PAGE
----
Podcasts & RSS Feeds
Most Active Stories
- Here's how Michigan taxpayers came to own the designs for the original World Trade Center
- Students, alumni rally in support of gay teacher who says pregnancy got her fired
- What's behind Michigan Republicans' big turnaround on medical marijuana?
- Decades after a summer job up north, this man writes an insider account of Mackinac Island
- Revisiting the origin of the "Michigan Left"
Wed August 27, 2014
More than a third of Americans don't have enough money saved for retirement, survey finds
About 36% of Americans aren't financially prepared for their retirement, according to a recent survey by Bankrate.com.
Detroit News personal finance writer Brian O’Connor said the number isn't that surprising, given what's happened in the last several years.
“A lot of people wound up having to raid their retirements. A lot of people got nervous and took their money out of retirement accounts when the stock market fell,” O’Connor said.
O’Connor added that there are people living paycheck-to-paycheck, with wages not keeping pace with inflation. Although jobs are coming back to Michigan, those jobs aren't paying what they used to.
The survey found 69% percent of younger Americans between ages 18 and 29 don’t have anything saved. That’s understandable, because they have student loans, are trying set up households, and are getting businesses launched.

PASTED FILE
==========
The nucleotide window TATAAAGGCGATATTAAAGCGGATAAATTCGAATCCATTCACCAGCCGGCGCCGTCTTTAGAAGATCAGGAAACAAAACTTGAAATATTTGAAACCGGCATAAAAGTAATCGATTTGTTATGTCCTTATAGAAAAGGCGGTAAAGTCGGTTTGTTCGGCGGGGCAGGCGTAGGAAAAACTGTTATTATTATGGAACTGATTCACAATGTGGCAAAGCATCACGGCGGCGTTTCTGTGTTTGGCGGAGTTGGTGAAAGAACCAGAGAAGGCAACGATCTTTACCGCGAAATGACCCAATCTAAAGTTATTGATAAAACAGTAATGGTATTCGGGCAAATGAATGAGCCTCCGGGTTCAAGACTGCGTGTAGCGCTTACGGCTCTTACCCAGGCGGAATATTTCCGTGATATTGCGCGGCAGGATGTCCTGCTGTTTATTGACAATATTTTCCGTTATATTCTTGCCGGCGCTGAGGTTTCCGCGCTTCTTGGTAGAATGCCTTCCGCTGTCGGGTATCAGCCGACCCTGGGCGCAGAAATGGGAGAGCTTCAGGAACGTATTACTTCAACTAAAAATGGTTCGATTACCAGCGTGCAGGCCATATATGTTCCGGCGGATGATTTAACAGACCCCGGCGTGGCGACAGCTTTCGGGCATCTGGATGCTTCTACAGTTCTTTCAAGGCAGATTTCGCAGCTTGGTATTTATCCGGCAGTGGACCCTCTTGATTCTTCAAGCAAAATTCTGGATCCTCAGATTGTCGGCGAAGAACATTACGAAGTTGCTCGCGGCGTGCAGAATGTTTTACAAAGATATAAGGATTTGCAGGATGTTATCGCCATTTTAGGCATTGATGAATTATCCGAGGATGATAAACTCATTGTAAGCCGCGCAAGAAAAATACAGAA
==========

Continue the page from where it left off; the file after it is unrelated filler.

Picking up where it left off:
However, the 14% of people aged 65 and older with no savings are in a tight spot. These people may have had a financial crisis – a divorce, bankruptcy, medical issues, etc.
“It’s going to be a serious, serious problem,” O’Connor said.
O’Connor said one of the reasons that people aren’t saving is that there are relying on their pensions. But as we have seen in the Detroit bankruptcy, pensions are not always guaranteed.
“When it comes to retirement security, we are in a situation that is just like health care,” he said.
O’Connor said it’s become too easy to lose it all.
O’Connor said it’s never too early to start saving, and opening a 401(k) plan can be useful.
*Listen to the full interview with Brian O’Connor above. More on his latest book, "The $1,000 Challenge: How One Family Slashed Its Budget Without Moving Under a Bridge or Living on Government Cheese," can be found here.